ENVIRONMENT 97

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[Lake Champlain & Memphremagog][Human Health Perspectives][Ecosystem Perspectives]
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Economic Perspectives][Program Indicators][Additional Resources]

Introduction

Environment 1997 is markedly different from the three previous indicators reports produced by the Agency of Natural Resources. We open this year's assessment of Vermont's natural resources with a report on our state's two largest bodies of water, Lake Champlain and Lake Memphremagog, and their watersheds, and we examine them under the broad headings of human health, ecosystems, and the economy.

Watersheds are regions draining into a river or lake, and the Lake Champlain and Lake Memphremagog watersheds together encompass more than one-half of our state's land mass. We Vermonters are increasingly aware that many of our everyday activities - although we may live dozens of miles from either of these two lakes - can have consequences for Lake Champlain or Lake Memphremagog. Within the Lake Champlain Basin, for instance, phosphorus run-off from a farm in Swanton, gasoline leaking from an underground storage tank in Rutland, and oil washed off a parking lot in Barre may all find their way into the lake, possibly resulting in damage to the lake's waterfowl, a health threat to swimmers, and a costly clean-up.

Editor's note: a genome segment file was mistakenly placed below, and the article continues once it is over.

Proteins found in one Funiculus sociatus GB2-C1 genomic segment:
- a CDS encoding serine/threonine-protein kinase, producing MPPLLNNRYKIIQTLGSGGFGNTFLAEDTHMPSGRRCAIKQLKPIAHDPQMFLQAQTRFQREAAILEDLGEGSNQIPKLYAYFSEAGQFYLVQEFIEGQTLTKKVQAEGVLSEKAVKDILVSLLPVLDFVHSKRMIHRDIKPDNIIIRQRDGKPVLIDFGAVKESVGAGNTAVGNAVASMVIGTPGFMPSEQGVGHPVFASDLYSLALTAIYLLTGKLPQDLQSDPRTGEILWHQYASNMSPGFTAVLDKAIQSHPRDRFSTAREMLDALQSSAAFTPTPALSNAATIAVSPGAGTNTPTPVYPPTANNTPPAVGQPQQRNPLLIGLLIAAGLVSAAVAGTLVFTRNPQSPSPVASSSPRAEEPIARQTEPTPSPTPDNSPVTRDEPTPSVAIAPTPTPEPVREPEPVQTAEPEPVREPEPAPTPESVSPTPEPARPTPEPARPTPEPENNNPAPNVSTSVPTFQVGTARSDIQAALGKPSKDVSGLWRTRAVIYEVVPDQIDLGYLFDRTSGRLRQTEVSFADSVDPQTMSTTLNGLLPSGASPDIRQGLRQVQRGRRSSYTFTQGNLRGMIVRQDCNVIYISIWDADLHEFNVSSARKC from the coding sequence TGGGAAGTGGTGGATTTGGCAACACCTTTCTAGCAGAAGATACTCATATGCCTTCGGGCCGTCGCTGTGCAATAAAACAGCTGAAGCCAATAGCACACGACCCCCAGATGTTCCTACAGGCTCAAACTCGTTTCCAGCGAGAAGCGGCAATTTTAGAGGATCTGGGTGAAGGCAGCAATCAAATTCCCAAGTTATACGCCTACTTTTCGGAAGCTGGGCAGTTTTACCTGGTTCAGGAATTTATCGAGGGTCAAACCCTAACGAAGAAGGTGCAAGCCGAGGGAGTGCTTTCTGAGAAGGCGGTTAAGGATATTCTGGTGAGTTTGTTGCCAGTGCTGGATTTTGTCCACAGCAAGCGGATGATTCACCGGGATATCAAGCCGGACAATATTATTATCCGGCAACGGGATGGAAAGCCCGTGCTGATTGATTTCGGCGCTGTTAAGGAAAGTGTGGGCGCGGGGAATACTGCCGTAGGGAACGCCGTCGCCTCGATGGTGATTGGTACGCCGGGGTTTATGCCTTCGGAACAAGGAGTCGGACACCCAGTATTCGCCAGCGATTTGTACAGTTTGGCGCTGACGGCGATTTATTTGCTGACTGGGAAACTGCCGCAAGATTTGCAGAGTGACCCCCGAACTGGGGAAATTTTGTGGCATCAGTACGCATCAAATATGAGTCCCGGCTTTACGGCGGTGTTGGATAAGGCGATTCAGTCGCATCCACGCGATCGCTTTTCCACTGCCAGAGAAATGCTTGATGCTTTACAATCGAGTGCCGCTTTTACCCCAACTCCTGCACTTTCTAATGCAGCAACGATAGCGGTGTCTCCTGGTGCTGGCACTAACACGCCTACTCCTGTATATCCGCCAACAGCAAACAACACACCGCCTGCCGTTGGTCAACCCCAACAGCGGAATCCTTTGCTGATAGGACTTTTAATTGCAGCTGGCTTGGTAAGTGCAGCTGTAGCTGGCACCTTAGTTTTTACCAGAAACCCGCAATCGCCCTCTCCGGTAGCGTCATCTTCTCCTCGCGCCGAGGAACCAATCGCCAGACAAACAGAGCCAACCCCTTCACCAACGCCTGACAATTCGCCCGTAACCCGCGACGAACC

This is an appropriate time to talk about Lake Champlain in particular, as the Lake Champlain Management Conference approved its final report in late 1996, culminating in a plan of action signed by Vermont, New York, and the federal Environmental Protection Agency. The plan's top priorities are to reduce the volume of phosphorous and toxic contaminants entering the lake and to implement a management program to halt the spread of exotic, or non-native, aquatic species, such as zebra mussels.

The remainder of this year's report is also different. Because issues regarding the environment rarely effect only the air we breathe, the water we drink, or the land we build upon, we again view environmental trends from the three perspectives of human health, ecosystems, and the economy, with a special focus on exotic species, mercury, and our Agency's land conservation efforts.

As in past years, we conclude the report with program and budgetary information about the Agency of Natural Resources.

We hope you enjoy Environment 1997. As always, we invite you to send us your comments.

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